The Life of the Synagogue

Bar mitzvah, United States

Line art illustration of traditional bar mitzvah
A Bar Mitzvah Service – A Young Israelite’s Profession of Faith
Wood engraving
Frank Leslie’s Popular Monthly
August 1877

The importance of the bar mitzvah has grown over the past few hundred years. Until the 20th century, however, it remained a simple ceremony. The boy was congratulated on his achievement, and his family might offer an assortment of sweets or a meal to the congregation. The boy might also give a speech, most likely about the Torah portion he read. In many congregations today, the event has taken on a much larger social meaning, providing one of the primary occasions for family gatherings and elaborate festivities. While the celebration of the bar mitzvah is an important marker of the occasion, a boy automatically becomes a bar mitzvah on his 13th birthday, whether or not a formal ceremony is held in the synagogue.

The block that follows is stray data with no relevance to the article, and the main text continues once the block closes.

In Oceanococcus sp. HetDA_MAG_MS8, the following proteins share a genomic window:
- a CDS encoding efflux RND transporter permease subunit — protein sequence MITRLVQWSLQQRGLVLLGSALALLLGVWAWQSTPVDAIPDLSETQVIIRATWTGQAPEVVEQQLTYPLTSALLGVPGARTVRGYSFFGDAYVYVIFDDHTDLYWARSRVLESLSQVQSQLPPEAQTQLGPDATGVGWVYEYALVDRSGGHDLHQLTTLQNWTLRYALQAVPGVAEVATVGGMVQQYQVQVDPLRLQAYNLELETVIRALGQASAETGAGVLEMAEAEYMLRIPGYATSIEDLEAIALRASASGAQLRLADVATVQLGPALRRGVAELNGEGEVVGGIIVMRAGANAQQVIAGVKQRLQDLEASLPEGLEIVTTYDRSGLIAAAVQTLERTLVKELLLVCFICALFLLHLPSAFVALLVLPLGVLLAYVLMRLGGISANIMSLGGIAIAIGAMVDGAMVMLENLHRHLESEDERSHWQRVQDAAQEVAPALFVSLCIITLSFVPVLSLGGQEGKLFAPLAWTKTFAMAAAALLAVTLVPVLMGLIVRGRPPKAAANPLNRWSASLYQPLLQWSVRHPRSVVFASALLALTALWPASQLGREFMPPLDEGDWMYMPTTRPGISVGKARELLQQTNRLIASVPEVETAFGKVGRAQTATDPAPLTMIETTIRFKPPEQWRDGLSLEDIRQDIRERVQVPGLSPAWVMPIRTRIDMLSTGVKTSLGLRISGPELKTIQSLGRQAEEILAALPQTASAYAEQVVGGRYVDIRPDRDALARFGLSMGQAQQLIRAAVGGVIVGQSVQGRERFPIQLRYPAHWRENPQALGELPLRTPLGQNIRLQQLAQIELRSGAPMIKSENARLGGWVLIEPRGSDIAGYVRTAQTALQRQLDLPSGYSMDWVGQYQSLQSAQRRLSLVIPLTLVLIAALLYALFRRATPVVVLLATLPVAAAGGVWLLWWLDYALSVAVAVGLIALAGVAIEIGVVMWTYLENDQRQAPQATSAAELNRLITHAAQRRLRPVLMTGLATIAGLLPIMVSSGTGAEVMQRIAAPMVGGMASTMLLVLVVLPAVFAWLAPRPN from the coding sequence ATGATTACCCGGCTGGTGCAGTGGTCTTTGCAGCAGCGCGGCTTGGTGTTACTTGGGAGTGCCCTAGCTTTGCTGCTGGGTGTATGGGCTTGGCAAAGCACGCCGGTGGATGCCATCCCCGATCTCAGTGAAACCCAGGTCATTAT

This image, published in the popular American press, emphasizes the sacred aspect of the bar mitzvah service in the synagogue, as a young boy is blessed by two men—probably his father and a rabbi. The term bar mitzvah means literally “son of the commandment,” so before a boy becomes a bar mitzvah, his parents are responsible for his adherence to the commandments of Judaism. Upon reaching the age of 13, however, the boy bears his own responsibility for adhering to the commandments. For this reason, during the ceremony, the boy’s father recites the blessing baruch she’p’tarani: “Blessed is He who has now freed me from the responsibility of this boy.” This blessing was used in Jewish tradition to mark the end of a father’s responsibility for his son’s education long before a formalized bar mitzvah ceremony was instituted.